Friday, February 16, 2007
The Holy Hand
I like Brazil a lot. I've never been there (I'd love to go) but from an outsider's perspective, I can deduce a number of positive things:
1. Brazilians are the best soccer players in the world;
2. Brazilians are [maybe] the best race car drivers in the world;
3. Brazilian people are hot, hot, hot;
4. Brazilian athletes are the beneficiaries of some really, really great nicknames;
5. Brazil is home to the greatest player never to play in the NBA.
Number one is tough; this isn't a soccer blog (my career ended in first grade with an unfortunate, unfair, and unfounded hand ball call). Two is as well (I currently drive a Toyota Corolla with 136,000 on the clock); Three might be kind of interesting, but I will forgo that pleasure.
Numbers four and five are two things I can tackle, though. The reason? The Holy Hand.
The player who earned this nickname was none other than Mr. Oscar Schmidt, and he was a phenomenon unlike any other the world has ever seen. He was 6'8", couldn't really jump, and didn't play a lot of defense, but he was an unstoppable, incomparable scoring machine. He is a legend in his home country, as well as in Europe, and it is a shame that we never got to see him play in America. He shot with reckless abandon as the offense flowed through him, dominating the way few basketball players do. Like Pistol Pete in college, he was the focal point, everyone knew it, and instead of wearing him down, it pushed his game to transcendent levels. In his basketball career, he scored an incredible 49,703 points, more than anyone else, anywhere, ever. (His career spanned 25 years. Estimating 82 games a year [which is not completely accurate], that works out to 24.3 points per game. Think about how hard it is to do that for five or even ten years, and realize that he did it for twenty-five. It's just incredible to enumerate the extent of his dominance.)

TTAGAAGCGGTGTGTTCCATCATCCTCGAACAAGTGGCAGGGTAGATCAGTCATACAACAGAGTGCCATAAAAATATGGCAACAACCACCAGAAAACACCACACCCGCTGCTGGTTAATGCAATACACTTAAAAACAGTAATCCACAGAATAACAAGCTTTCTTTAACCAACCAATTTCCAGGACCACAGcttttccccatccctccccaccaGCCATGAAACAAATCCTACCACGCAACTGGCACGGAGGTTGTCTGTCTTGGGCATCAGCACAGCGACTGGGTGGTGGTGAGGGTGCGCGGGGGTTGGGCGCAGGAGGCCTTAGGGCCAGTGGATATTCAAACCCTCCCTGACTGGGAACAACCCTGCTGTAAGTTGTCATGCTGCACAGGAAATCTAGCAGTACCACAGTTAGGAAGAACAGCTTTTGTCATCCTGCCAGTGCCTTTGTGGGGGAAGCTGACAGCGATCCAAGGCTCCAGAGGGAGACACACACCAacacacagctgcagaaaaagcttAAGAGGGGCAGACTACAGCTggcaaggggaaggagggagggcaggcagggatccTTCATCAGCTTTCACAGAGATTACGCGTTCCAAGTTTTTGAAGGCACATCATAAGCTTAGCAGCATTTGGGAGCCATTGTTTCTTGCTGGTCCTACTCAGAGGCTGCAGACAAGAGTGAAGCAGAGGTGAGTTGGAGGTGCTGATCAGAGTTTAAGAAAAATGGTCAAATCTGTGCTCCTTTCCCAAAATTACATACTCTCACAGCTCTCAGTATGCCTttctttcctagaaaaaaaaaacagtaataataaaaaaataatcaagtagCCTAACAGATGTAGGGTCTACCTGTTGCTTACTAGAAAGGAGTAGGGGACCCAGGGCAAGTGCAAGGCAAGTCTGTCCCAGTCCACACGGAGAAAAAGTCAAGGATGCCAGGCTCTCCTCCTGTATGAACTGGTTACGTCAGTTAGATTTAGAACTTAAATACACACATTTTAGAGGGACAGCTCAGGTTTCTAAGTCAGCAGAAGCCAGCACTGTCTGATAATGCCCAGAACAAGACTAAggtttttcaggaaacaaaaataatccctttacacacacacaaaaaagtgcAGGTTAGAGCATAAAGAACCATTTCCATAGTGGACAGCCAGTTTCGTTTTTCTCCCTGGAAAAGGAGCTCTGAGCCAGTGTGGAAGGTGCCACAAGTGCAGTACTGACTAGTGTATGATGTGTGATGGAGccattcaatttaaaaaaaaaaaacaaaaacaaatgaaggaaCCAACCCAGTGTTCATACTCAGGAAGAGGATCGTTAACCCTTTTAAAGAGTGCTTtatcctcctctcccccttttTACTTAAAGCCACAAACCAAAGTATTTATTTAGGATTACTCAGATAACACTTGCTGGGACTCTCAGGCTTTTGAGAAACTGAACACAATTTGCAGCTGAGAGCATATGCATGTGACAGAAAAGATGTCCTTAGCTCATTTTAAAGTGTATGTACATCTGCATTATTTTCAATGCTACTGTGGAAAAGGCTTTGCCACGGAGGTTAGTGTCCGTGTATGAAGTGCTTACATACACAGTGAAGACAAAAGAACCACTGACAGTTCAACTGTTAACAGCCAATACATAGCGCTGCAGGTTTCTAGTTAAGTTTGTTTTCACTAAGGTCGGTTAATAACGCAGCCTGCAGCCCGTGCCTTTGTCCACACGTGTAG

Oscar was born on this day in 1958 in Natal, Brazil, home of the world's most wonderful beaches, beef, and cashews. The country would never be the same.
Oscar grew up in a country where basketball was considered a women's sport. Because of this, many youths shunned basketball, but Oscar persevered. Now, basketball is Brazil's third most- popular sport (behind soccer and volleyball [they are the best volley ballers in the world]).
He was very large for a guard, but he possessed a proportionality and balance that few men his size have. His otherworldly jump shot was mechanical yet natural, and he was too big and too lithe for people to stop his running jumpers, his drives, or any other part of his game. He was born to score.
He immediately became a star in Brazil, pushing their Olympic team into contention singlehandedly. (He is one of only two people to play in five Olympics.) His international career culminated in a upset in the 1987 Pan-American games when he brought Brazil back from a 68-54 halftime deficit to beat the best players American colleges had to offer 120-115.
Team USA was coached by Denny Crum, a hall-of-famer. Crum's players included David Robinson (a hall-of-famer), Keith Smart (a Final Four MVP at Indiana), Danny Manning (A Naismith Award winner), Pervis Ellison (also a Final Four MVP at Louisville), Willie Anderson (18 ppg, 5.1 rpg, 4.6 apg, 1.9 spg his first year in the NBA), and the great Rex Chapman, one of the more underrated shooting guards of the early nineties [and king of the buzzer-beater].
It is hard to believe anybody could beat this team. That it happened at the Pan American games [as opposed to the Olympics] is even more unreal. The US team was dominant; they had beaten Panama 91-63, Argentina 85-58, Mexico 105-73, Venezuela 109-74, and Puerto Rico 80-75. Yes, Puerto Rico kept it close, but it's clear that the US was mopping the floor with Pan American players, as was the tradition at that time.
The final game was at Indiana's Market Square Arena, site of Elvis Presley's final performance and the ring in which The Hulk picked up Andre the Giant and slammed him to the ground, changing the lives of countless young boys. This game was just as exciting, and perhaps more important.
All 16,408 seats were spoken for, and the United States looked like it would prove it deserved its reputation as the king of the Pan Am games (historical record: 65-2). After the first half, the Yanks were up 68-54. David Robinson was sitting in his locker at halftime, reading a bible, when he remarked "I think it's safe to say that countries such as Brazil produce inadequate, and even embarrassing basketball players. They could only hope to achieve our level of economic, social, political and athletic dominance." Pervis Ellison replied "Yeah, thems some shits."